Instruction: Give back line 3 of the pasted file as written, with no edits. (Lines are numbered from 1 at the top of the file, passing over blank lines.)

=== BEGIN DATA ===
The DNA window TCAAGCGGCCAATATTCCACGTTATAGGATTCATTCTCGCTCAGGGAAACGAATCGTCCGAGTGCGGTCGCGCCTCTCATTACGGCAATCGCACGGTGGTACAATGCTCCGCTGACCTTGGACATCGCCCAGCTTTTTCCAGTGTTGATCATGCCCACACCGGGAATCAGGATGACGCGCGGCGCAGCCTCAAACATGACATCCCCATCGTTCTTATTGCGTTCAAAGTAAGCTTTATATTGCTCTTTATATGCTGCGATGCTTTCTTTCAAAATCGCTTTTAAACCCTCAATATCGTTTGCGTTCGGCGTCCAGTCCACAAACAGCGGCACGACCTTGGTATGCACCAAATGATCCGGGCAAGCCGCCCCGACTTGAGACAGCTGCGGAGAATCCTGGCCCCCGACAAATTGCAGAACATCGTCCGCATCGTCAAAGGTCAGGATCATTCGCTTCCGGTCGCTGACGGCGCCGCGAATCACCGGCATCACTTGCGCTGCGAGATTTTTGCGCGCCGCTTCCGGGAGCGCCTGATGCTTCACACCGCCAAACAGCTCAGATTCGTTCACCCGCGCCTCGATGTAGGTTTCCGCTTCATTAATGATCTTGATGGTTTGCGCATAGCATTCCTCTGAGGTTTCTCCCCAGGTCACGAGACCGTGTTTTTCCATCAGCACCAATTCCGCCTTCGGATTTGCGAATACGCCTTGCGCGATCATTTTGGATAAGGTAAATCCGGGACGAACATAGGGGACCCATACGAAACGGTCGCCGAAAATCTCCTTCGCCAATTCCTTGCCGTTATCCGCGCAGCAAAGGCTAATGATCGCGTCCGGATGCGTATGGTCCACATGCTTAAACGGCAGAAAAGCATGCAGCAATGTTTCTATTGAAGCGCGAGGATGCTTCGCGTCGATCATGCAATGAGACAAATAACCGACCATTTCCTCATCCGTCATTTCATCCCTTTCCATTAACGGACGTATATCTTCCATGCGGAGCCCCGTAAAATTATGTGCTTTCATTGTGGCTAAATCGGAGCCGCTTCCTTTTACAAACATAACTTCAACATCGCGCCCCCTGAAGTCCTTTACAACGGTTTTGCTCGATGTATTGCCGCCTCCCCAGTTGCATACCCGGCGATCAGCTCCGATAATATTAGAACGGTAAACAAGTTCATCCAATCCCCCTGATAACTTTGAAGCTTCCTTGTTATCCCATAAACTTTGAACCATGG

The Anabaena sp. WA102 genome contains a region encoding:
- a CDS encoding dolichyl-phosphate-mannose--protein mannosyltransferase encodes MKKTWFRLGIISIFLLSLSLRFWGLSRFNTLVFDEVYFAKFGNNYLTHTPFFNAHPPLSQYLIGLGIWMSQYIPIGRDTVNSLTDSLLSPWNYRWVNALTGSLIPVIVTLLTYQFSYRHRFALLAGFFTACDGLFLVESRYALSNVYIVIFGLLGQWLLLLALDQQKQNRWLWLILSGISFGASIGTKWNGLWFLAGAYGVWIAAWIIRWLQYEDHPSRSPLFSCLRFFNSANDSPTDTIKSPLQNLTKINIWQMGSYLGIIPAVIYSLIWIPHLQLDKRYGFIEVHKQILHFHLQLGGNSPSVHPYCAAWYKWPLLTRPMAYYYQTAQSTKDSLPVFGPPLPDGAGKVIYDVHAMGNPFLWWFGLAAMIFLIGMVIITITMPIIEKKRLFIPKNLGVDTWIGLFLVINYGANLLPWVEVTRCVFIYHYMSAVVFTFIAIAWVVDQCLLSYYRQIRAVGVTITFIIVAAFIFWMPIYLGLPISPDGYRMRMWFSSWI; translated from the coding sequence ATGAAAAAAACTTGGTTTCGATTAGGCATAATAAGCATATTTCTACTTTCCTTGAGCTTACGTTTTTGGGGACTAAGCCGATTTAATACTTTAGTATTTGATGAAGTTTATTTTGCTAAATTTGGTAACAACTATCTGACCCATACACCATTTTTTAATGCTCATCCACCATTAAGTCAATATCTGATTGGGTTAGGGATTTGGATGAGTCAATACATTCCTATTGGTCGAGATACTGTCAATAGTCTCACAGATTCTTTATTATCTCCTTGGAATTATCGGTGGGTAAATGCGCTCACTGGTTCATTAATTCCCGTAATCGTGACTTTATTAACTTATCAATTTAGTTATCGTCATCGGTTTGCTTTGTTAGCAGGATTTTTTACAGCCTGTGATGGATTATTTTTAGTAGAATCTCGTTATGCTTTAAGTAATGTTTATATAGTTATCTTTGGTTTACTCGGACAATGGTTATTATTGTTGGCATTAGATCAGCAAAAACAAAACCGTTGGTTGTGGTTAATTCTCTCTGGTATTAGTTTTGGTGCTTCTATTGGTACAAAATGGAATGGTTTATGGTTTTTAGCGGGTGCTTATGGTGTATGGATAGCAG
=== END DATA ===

- a CDS encoding dolichyl-phosphate-mannose--protein mannosyltransferase encodes MKKTWFRLGIISIFLLSLSLRFWGLSRFNTLVFDEVYFAKFGNNYLTHTPFFNAHPPLSQYLIGLGIWMSQYIPIGRDTVNSLTDSLLSPWNYRWVNALTGSLIPVIVTLLTYQFSYRHRFALLAGFFTACDGLFLVESRYALSNVYIVIFGLLGQWLLLLALDQQKQNRWLWLILSGISFGASIGTKWNGLWFLAGAYGVWIAAWIIRWLQYEDHPSRSPLFSCLRFFNSANDSPTDTIKSPLQNLTKINIWQMGSYLGIIPAVIYSLIWIPHLQLDKRYGFIEVHKQILHFHLQLGGNSPSVHPYCAAWYKWPLLTRPMAYYYQTAQSTKDSLPVFGPPLPDGAGKVIYDVHAMGNPFLWWFGLAAMIFLIGMVIITITMPIIEKKRLFIPKNLGVDTWIGLFLVINYGANLLPWVEVTRCVFIYHYMSAVVFTFIAIAWVVDQCLLSYYRQIRAVGVTITFIIVAAFIFWMPIYLGLPISPDGYRMRMWFSSWI; translated from the coding sequence ATGAAAAAAACTTGGTTTCGATTAGGCATAATAAGCATATTTCTACTTTCCTTGAGCTTACGTTTTTGGGGACTAAGCCGATTTAATACTTTAGTATTTGATGAAGTTTATTTTGCTAAATTTGGTAACAACTATCTGACCCATACACCATTTTTTAATGCTCATCCACCATTAAGTCAATATCTGATTGGGTTAGGGATTTGGATGAGTCAATACATTCCTATTGGTCGAGATACTGTCAATAGTCTCACAGATTCTTTATTATCTCCTTGGAATTATCGGTGGGTAAATGCGCTCACTGGTTCATTAATTCCCGTAATCGTGACTTTATTAACTTATCAATTTAGTTATCGTCATCGGTTTGCTTTGTTAGCAGGATTTTTTACAGCCTGTGATGGATTATTTTTAGTAGAATCTCGTTATGCTTTAAGTAATGTTTATATAGTTATCTTTGGTTTACTCGGACAATGGTTATTATTGTTGGCATTAGATCAGCAAAAACAAAACCGTTGGTTGTGGTTAATTCTCTCTGGTATTAGTTTTGGTGCTTCTATTGGTACAAAATGGAATGGTTTATGGTTTTTAGCGGGTGCTTATGGTGTATGGATAGCAG